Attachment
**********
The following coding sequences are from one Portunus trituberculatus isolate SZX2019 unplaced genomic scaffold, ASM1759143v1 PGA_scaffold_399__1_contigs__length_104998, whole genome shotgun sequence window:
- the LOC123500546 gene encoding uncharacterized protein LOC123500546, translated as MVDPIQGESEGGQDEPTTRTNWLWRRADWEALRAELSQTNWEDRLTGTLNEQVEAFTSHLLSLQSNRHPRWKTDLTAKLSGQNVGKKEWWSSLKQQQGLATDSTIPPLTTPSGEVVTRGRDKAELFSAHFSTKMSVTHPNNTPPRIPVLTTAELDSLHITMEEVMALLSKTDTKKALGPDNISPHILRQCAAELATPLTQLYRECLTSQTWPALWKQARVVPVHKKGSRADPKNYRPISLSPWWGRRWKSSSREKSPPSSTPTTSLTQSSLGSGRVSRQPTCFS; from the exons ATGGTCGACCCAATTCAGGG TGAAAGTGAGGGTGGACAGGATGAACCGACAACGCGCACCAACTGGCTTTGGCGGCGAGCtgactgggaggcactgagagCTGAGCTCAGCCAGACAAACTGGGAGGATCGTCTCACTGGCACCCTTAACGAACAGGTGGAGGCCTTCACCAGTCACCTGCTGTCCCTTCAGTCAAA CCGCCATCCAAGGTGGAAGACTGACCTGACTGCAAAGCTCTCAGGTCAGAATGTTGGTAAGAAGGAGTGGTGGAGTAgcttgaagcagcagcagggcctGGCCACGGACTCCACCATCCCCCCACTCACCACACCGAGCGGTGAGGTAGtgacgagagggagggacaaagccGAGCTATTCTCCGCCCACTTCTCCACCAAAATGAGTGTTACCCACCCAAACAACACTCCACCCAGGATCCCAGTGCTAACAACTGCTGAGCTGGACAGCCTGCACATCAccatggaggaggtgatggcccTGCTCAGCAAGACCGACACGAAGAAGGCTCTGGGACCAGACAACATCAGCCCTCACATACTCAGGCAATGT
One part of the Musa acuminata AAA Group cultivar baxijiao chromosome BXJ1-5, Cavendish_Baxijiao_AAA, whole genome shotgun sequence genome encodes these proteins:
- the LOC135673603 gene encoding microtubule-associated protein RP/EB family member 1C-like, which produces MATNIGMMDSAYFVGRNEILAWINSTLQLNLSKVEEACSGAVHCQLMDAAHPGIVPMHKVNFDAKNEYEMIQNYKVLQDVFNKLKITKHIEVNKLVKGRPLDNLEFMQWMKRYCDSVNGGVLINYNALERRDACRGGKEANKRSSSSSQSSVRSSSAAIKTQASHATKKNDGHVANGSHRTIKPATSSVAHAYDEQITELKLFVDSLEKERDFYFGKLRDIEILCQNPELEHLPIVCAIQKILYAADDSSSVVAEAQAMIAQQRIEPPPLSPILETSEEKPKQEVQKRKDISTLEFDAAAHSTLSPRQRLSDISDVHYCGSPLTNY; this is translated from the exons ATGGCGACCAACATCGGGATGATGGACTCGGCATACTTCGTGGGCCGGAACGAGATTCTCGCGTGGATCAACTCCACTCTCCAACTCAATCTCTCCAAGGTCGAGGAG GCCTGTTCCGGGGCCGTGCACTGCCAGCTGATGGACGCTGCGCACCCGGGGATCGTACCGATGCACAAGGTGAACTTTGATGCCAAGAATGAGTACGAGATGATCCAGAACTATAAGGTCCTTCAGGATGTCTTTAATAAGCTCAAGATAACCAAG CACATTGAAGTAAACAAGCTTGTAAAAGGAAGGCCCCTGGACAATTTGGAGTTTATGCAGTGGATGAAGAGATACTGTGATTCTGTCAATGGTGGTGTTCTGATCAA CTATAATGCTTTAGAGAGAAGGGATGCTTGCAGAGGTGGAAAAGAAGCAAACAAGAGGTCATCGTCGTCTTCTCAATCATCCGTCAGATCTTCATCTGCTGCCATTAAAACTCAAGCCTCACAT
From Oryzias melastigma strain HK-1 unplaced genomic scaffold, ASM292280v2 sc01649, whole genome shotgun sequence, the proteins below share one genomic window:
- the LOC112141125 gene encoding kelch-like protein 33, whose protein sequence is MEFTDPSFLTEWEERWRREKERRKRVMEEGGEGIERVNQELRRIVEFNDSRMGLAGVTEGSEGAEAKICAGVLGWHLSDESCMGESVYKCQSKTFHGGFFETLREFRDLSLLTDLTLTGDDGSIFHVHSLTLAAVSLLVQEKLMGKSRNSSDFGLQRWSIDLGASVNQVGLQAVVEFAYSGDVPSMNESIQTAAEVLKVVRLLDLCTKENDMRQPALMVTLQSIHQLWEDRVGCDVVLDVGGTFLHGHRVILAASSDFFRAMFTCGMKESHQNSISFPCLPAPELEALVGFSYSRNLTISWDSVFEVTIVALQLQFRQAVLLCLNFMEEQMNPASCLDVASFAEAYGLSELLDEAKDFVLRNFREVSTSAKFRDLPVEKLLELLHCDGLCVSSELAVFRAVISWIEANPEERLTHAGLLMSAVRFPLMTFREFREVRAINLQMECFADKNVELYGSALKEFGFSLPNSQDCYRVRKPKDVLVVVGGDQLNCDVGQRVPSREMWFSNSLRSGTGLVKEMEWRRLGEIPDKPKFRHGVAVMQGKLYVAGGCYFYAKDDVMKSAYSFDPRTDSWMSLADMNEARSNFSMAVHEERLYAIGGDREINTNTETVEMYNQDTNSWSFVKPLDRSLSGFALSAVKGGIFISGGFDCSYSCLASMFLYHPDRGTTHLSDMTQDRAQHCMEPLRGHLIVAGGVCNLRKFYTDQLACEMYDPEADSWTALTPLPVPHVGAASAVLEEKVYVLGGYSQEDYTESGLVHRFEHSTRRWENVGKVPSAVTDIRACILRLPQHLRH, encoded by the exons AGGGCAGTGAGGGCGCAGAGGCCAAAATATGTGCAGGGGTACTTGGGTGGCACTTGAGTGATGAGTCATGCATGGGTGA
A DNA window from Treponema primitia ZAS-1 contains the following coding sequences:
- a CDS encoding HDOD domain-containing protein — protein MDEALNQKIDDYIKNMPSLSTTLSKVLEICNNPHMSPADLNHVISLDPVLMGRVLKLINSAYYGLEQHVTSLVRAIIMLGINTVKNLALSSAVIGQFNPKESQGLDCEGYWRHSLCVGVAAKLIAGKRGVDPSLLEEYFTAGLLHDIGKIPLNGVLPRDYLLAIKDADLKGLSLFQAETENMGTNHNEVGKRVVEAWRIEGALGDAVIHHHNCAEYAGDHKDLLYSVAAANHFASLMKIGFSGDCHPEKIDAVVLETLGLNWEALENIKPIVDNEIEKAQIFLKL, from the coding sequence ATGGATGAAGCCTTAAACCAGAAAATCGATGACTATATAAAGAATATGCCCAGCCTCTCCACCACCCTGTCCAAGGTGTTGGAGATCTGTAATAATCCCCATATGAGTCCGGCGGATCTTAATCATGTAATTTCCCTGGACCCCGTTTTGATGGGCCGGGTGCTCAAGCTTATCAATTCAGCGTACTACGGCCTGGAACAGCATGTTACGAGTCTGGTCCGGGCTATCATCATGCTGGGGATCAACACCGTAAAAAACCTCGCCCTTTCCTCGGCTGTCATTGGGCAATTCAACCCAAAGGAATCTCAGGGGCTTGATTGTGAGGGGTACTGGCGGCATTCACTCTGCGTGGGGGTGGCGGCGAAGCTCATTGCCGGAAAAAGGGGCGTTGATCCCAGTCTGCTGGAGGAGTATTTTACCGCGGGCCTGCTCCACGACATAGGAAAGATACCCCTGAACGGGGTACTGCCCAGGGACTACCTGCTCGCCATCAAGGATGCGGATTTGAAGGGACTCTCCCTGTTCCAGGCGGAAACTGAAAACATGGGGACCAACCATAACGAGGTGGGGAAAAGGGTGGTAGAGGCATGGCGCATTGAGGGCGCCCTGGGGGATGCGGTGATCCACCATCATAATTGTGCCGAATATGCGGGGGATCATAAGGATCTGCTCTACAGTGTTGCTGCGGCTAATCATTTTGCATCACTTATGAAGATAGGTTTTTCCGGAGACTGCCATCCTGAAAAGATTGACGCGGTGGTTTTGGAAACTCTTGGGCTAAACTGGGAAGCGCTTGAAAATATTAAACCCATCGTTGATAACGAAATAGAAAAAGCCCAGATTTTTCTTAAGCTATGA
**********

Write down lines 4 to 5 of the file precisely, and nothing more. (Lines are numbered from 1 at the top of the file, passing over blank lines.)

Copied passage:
- the LOC135673603 gene encoding microtubule-associated protein RP/EB family member 1C-like, which produces MATNIGMMDSAYFVGRNEILAWINSTLQLNLSKVEEACSGAVHCQLMDAAHPGIVPMHKVNFDAKNEYEMIQNYKVLQDVFNKLKITKHIEVNKLVKGRPLDNLEFMQWMKRYCDSVNGGVLINYNALERRDACRGGKEANKRSSSSSQSSVRSSSAAIKTQASHATKKNDGHVANGSHRTIKPATSSVAHAYDEQITELKLFVDSLEKERDFYFGKLRDIEILCQNPELEHLPIVCAIQKILYAADDSSSVVAEAQAMIAQQRIEPPPLSPILETSEEKPKQEVQKRKDISTLEFDAAAHSTLSPRQRLSDISDVHYCGSPLTNY; this is translated from the exons ATGGCGACCAACATCGGGATGATGGACTCGGCATACTTCGTGGGCCGGAACGAGATTCTCGCGTGGATCAACTCCACTCTCCAACTCAATCTCTCCAAGGTCGAGGAG GCCTGTTCCGGGGCCGTGCACTGCCAGCTGATGGACGCTGCGCACCCGGGGATCGTACCGATGCACAAGGTGAACTTTGATGCCAAGAATGAGTACGAGATGATCCAGAACTATAAGGTCCTTCAGGATGTCTTTAATAAGCTCAAGATAACCAAG CACATTGAAGTAAACAAGCTTGTAAAAGGAAGGCCCCTGGACAATTTGGAGTTTATGCAGTGGATGAAGAGATACTGTGATTCTGTCAATGGTGGTGTTCTGATCAA CTATAATGCTTTAGAGAGAAGGGATGCTTGCAGAGGTGGAAAAGAAGCAAACAAGAGGTCATCGTCGTCTTCTCAATCATCCGTCAGATCTTCATCTGCTGCCATTAAAACTCAAGCCTCACAT
From Oryzias melastigma strain HK-1 unplaced genomic scaffold, ASM292280v2 sc01649, whole genome shotgun sequence, the proteins below share one genomic window: